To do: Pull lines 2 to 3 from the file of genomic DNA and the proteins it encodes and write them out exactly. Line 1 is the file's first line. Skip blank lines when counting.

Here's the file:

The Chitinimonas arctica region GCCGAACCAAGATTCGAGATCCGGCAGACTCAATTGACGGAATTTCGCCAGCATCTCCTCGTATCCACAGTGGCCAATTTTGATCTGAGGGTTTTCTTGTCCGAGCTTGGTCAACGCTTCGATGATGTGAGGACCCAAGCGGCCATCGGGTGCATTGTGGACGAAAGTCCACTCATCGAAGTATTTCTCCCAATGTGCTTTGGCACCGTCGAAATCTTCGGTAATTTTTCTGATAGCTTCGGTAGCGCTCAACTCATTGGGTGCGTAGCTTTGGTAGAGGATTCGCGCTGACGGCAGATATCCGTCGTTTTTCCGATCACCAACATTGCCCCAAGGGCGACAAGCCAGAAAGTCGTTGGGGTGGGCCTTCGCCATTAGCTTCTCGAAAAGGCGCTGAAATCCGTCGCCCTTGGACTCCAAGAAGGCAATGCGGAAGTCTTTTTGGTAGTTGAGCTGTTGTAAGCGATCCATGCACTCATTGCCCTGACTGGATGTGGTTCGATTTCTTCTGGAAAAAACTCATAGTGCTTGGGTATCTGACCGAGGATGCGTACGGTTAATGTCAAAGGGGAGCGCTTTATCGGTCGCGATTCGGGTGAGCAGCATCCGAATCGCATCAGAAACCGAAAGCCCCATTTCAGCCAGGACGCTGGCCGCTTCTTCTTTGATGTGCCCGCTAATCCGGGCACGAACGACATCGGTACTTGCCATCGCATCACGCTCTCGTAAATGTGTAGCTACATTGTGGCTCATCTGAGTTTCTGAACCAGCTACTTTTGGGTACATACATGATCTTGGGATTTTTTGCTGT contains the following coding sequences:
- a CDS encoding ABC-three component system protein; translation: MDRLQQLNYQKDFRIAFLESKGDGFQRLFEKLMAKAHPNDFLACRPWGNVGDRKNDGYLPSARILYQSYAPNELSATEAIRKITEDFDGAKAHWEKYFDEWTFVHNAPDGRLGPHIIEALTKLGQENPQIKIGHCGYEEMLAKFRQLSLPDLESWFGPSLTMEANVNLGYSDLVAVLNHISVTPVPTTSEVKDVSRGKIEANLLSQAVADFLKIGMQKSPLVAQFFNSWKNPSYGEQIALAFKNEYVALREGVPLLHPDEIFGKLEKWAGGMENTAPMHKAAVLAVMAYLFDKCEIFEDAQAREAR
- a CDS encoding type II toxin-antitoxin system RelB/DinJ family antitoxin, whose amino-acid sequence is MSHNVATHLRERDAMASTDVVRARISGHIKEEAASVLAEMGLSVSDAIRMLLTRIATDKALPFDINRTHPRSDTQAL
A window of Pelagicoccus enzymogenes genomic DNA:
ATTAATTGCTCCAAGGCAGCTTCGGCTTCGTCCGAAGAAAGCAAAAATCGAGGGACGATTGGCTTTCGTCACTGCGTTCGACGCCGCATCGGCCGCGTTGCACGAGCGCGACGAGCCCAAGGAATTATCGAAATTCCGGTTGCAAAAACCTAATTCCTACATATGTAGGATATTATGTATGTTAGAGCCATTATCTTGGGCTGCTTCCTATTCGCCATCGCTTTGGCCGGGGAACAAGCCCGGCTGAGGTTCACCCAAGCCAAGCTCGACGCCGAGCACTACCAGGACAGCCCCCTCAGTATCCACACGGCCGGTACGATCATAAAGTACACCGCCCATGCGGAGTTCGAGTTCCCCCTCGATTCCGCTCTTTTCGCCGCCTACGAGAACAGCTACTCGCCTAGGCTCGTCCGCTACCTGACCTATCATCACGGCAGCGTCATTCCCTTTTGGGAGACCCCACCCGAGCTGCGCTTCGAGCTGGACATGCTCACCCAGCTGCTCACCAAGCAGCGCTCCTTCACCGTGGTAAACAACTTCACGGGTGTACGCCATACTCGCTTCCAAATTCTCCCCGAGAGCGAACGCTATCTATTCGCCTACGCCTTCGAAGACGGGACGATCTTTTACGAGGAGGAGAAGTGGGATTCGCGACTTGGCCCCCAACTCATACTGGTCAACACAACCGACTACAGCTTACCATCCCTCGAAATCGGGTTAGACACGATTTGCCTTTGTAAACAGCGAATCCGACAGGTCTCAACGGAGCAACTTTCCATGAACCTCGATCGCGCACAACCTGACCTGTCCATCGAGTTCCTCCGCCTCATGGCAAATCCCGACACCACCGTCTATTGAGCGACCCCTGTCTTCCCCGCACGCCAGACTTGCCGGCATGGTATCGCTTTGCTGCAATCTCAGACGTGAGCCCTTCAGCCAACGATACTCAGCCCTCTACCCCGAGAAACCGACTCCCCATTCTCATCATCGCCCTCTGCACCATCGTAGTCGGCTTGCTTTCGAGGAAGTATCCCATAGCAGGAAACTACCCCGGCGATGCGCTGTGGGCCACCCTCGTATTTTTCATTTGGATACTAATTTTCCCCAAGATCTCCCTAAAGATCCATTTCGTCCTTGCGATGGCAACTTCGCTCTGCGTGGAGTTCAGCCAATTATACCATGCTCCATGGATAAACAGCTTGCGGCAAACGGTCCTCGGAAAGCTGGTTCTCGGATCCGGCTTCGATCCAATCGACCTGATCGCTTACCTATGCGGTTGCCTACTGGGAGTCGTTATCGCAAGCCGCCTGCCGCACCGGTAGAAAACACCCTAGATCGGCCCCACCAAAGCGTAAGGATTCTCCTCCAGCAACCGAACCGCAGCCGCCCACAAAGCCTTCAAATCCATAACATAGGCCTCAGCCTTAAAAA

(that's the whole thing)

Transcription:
- a CDS encoding ABC-three component system protein; translation: MDRLQQLNYQKDFRIAFLESKGDGFQRLFEKLMAKAHPNDFLACRPWGNVGDRKNDGYLPSARILYQSYAPNELSATEAIRKITEDFDGAKAHWEKYFDEWTFVHNAPDGRLGPHIIEALTKLGQENPQIKIGHCGYEEMLAKFRQLSLPDLESWFGPSLTMEANVNLGYSDLVAVLNHISVTPVPTTSEVKDVSRGKIEANLLSQAVADFLKIGMQKSPLVAQFFNSWKNPSYGEQIALAFKNEYVALREGVPLLHPDEIFGKLEKWAGGMENTAPMHKAAVLAVMAYLFDKCEIFEDAQAREAR
- a CDS encoding type II toxin-antitoxin system RelB/DinJ family antitoxin, whose amino-acid sequence is MSHNVATHLRERDAMASTDVVRARISGHIKEEAASVLAEMGLSVSDAIRMLLTRIATDKALPFDINRTHPRSDTQAL